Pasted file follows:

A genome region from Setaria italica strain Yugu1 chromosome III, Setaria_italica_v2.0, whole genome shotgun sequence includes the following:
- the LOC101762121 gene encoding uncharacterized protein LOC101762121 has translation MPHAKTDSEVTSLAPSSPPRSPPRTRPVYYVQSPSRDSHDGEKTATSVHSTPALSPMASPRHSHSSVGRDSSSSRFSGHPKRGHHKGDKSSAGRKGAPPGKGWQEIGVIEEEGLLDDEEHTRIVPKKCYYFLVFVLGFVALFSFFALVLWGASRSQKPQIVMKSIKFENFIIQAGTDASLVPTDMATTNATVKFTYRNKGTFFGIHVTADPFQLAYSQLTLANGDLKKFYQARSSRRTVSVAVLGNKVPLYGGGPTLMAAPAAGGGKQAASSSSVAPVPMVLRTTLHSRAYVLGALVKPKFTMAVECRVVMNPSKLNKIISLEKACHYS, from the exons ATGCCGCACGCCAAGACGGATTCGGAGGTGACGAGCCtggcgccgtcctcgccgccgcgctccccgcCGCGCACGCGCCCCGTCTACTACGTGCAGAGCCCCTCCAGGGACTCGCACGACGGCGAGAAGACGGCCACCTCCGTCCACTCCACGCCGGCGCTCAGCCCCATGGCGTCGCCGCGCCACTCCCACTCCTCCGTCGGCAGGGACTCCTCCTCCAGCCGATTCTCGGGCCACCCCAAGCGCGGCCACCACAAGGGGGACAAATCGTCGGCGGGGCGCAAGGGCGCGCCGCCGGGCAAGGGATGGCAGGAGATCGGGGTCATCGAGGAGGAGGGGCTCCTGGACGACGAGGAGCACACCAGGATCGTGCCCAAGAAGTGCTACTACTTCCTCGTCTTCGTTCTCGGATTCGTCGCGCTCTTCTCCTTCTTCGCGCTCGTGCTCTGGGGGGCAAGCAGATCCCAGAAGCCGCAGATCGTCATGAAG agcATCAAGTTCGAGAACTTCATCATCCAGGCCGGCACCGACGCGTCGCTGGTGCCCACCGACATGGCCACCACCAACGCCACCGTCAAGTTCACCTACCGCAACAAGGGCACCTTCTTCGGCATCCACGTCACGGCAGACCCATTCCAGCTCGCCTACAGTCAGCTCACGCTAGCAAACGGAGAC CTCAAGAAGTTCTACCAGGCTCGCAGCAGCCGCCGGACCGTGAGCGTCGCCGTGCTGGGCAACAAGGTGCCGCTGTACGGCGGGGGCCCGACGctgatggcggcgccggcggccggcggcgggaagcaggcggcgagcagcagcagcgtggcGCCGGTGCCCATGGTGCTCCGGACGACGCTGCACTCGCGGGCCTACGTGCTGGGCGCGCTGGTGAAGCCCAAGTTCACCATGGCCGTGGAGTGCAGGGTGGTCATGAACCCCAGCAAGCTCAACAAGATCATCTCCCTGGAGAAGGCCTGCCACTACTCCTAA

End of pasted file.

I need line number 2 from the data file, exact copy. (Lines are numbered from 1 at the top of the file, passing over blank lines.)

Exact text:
- the LOC101762121 gene encoding uncharacterized protein LOC101762121 has translation MPHAKTDSEVTSLAPSSPPRSPPRTRPVYYVQSPSRDSHDGEKTATSVHSTPALSPMASPRHSHSSVGRDSSSSRFSGHPKRGHHKGDKSSAGRKGAPPGKGWQEIGVIEEEGLLDDEEHTRIVPKKCYYFLVFVLGFVALFSFFALVLWGASRSQKPQIVMKSIKFENFIIQAGTDASLVPTDMATTNATVKFTYRNKGTFFGIHVTADPFQLAYSQLTLANGDLKKFYQARSSRRTVSVAVLGNKVPLYGGGPTLMAAPAAGGGKQAASSSSVAPVPMVLRTTLHSRAYVLGALVKPKFTMAVECRVVMNPSKLNKIISLEKACHYS, from the exons ATGCCGCACGCCAAGACGGATTCGGAGGTGACGAGCCtggcgccgtcctcgccgccgcgctccccgcCGCGCACGCGCCCCGTCTACTACGTGCAGAGCCCCTCCAGGGACTCGCACGACGGCGAGAAGACGGCCACCTCCGTCCACTCCACGCCGGCGCTCAGCCCCATGGCGTCGCCGCGCCACTCCCACTCCTCCGTCGGCAGGGACTCCTCCTCCAGCCGATTCTCGGGCCACCCCAAGCGCGGCCACCACAAGGGGGACAAATCGTCGGCGGGGCGCAAGGGCGCGCCGCCGGGCAAGGGATGGCAGGAGATCGGGGTCATCGAGGAGGAGGGGCTCCTGGACGACGAGGAGCACACCAGGATCGTGCCCAAGAAGTGCTACTACTTCCTCGTCTTCGTTCTCGGATTCGTCGCGCTCTTCTCCTTCTTCGCGCTCGTGCTCTGGGGGGCAAGCAGATCCCAGAAGCCGCAGATCGTCATGAAG agcATCAAGTTCGAGAACTTCATCATCCAGGCCGGCACCGACGCGTCGCTGGTGCCCACCGACATGGCCACCACCAACGCCACCGTCAAGTTCACCTACCGCAACAAGGGCACCTTCTTCGGCATCCACGTCACGGCAGACCCATTCCAGCTCGCCTACAGTCAGCTCACGCTAGCAAACGGAGAC CTCAAGAAGTTCTACCAGGCTCGCAGCAGCCGCCGGACCGTGAGCGTCGCCGTGCTGGGCAACAAGGTGCCGCTGTACGGCGGGGGCCCGACGctgatggcggcgccggcggccggcggcgggaagcaggcggcgagcagcagcagcgtggcGCCGGTGCCCATGGTGCTCCGGACGACGCTGCACTCGCGGGCCTACGTGCTGGGCGCGCTGGTGAAGCCCAAGTTCACCATGGCCGTGGAGTGCAGGGTGGTCATGAACCCCAGCAAGCTCAACAAGATCATCTCCCTGGAGAAGGCCTGCCACTACTCCTAA